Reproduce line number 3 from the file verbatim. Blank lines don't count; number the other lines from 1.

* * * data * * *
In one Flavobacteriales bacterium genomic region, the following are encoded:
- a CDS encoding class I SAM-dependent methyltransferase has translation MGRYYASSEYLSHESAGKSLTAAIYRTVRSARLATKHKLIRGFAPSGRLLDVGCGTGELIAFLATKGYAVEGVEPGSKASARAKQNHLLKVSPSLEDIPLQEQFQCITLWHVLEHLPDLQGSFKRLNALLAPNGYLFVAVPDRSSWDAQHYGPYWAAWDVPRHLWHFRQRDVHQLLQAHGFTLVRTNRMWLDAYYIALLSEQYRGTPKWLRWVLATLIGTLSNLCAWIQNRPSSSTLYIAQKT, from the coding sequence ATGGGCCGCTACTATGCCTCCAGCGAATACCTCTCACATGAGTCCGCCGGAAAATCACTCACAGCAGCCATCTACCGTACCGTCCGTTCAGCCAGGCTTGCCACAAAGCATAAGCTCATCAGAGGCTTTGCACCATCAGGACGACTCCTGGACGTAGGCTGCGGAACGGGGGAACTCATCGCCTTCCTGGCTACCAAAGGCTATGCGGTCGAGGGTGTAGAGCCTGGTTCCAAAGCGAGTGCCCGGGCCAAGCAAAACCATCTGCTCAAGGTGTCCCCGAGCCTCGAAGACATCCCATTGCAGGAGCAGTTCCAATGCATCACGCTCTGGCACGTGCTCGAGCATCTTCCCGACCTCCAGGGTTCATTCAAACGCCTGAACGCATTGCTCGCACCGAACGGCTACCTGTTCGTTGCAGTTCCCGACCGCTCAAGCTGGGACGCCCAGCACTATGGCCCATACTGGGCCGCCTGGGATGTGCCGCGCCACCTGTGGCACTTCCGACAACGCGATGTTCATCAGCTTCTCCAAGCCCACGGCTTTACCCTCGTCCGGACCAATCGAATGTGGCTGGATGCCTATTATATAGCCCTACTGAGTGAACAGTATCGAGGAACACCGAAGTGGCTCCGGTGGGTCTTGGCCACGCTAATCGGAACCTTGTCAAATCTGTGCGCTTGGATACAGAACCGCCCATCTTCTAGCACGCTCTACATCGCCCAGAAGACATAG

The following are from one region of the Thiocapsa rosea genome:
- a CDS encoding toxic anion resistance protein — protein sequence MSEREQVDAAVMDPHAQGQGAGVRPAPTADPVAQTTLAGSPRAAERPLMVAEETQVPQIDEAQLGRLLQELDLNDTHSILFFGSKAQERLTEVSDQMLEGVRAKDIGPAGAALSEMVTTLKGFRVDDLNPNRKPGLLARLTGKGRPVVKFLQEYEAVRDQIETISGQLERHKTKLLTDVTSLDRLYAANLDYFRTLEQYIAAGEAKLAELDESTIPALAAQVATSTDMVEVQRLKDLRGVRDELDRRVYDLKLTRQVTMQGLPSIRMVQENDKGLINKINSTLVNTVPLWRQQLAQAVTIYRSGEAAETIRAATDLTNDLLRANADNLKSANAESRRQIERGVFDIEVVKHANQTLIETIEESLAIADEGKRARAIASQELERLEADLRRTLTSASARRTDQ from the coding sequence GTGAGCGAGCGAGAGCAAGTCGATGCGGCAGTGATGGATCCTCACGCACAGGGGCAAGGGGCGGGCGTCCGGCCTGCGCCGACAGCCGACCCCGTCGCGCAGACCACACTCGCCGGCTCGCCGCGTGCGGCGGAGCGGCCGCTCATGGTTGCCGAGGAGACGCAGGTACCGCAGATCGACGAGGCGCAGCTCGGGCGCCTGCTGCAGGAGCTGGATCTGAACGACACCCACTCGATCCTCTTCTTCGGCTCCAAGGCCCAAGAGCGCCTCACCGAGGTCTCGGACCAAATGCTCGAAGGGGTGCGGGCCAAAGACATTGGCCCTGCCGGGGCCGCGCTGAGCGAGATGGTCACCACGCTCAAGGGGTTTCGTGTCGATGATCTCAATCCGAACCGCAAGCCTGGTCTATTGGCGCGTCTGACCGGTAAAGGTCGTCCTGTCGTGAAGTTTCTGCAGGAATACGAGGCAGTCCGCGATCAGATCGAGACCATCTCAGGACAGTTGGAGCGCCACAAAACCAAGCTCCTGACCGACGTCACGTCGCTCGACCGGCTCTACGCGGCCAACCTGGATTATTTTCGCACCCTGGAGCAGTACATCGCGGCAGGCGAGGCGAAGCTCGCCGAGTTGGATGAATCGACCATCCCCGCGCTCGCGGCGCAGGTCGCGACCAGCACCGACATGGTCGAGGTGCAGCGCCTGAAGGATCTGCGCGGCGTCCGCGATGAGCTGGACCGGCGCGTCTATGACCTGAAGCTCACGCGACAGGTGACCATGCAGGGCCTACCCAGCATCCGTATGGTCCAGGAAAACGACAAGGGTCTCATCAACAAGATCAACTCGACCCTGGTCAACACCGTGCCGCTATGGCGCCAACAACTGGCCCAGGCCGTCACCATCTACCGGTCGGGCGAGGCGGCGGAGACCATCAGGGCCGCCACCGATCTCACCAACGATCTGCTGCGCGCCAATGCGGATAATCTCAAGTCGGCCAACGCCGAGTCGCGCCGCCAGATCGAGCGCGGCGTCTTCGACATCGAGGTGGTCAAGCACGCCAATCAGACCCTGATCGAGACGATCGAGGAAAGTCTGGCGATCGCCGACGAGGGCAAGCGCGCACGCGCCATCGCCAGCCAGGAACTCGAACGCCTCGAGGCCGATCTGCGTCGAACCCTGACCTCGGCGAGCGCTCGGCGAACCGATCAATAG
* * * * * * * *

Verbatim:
The following are from one region of the Thiocapsa rosea genome: